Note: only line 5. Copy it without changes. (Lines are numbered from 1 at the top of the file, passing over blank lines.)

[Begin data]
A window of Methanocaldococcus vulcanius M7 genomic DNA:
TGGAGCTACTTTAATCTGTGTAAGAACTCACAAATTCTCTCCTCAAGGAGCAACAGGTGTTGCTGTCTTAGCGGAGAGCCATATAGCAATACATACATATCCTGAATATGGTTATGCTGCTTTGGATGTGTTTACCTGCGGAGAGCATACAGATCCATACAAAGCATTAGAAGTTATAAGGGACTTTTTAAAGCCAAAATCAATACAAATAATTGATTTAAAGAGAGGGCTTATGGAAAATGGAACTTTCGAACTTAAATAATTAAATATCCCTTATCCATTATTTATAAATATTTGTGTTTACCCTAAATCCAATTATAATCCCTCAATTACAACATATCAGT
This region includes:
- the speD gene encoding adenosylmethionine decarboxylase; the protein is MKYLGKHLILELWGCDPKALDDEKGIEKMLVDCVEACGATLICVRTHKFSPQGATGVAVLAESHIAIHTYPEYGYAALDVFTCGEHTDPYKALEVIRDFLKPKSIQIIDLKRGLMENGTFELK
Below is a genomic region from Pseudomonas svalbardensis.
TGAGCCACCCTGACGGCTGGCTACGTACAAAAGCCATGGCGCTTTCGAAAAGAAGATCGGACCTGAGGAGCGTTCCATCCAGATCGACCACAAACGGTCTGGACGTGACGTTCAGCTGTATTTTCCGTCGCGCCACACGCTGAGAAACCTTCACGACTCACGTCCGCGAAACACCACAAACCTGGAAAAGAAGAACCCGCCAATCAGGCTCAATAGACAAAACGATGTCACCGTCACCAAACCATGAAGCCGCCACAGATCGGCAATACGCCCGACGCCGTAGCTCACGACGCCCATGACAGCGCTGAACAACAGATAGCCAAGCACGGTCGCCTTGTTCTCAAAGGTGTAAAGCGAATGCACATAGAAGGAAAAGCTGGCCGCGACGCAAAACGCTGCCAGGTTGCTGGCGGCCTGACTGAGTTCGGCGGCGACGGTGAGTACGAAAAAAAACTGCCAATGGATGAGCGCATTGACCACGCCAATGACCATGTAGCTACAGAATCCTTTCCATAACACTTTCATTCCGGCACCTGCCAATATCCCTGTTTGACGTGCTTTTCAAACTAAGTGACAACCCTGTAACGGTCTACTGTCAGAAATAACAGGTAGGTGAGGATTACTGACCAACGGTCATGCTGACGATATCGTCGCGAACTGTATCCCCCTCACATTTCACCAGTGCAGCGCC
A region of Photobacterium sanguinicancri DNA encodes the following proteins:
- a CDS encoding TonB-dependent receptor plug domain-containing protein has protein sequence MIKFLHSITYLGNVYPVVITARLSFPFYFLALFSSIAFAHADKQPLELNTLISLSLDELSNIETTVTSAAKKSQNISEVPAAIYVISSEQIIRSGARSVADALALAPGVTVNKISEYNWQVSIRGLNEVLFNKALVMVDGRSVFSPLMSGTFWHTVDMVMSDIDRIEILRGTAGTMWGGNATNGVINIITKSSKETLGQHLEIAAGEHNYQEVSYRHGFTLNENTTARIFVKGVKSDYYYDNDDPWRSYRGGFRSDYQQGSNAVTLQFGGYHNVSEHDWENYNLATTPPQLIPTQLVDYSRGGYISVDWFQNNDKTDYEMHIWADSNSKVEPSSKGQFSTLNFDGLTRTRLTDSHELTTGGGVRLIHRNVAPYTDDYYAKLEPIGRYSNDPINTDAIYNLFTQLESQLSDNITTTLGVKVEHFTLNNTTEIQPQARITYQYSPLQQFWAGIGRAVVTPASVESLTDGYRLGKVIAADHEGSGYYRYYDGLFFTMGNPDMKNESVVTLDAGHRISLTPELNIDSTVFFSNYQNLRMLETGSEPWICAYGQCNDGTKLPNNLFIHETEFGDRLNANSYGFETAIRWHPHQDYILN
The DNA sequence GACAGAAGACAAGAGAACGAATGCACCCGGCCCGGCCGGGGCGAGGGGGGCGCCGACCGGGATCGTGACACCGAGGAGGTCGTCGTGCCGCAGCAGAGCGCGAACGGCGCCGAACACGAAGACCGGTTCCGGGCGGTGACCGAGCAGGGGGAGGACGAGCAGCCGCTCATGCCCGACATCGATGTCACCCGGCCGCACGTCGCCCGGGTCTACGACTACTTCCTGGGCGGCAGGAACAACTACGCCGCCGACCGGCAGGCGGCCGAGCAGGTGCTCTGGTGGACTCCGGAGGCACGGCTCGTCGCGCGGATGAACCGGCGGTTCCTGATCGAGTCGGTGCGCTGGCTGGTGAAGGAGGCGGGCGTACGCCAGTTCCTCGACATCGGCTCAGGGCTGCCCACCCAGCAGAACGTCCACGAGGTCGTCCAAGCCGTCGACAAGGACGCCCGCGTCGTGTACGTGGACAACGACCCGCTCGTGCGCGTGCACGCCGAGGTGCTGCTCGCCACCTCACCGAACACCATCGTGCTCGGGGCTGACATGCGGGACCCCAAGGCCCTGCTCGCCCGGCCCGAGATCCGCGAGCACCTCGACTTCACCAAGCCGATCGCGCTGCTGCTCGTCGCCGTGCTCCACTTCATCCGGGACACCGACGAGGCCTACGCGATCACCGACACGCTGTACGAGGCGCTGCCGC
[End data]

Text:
Below is a genomic region from Pseudomonas svalbardensis.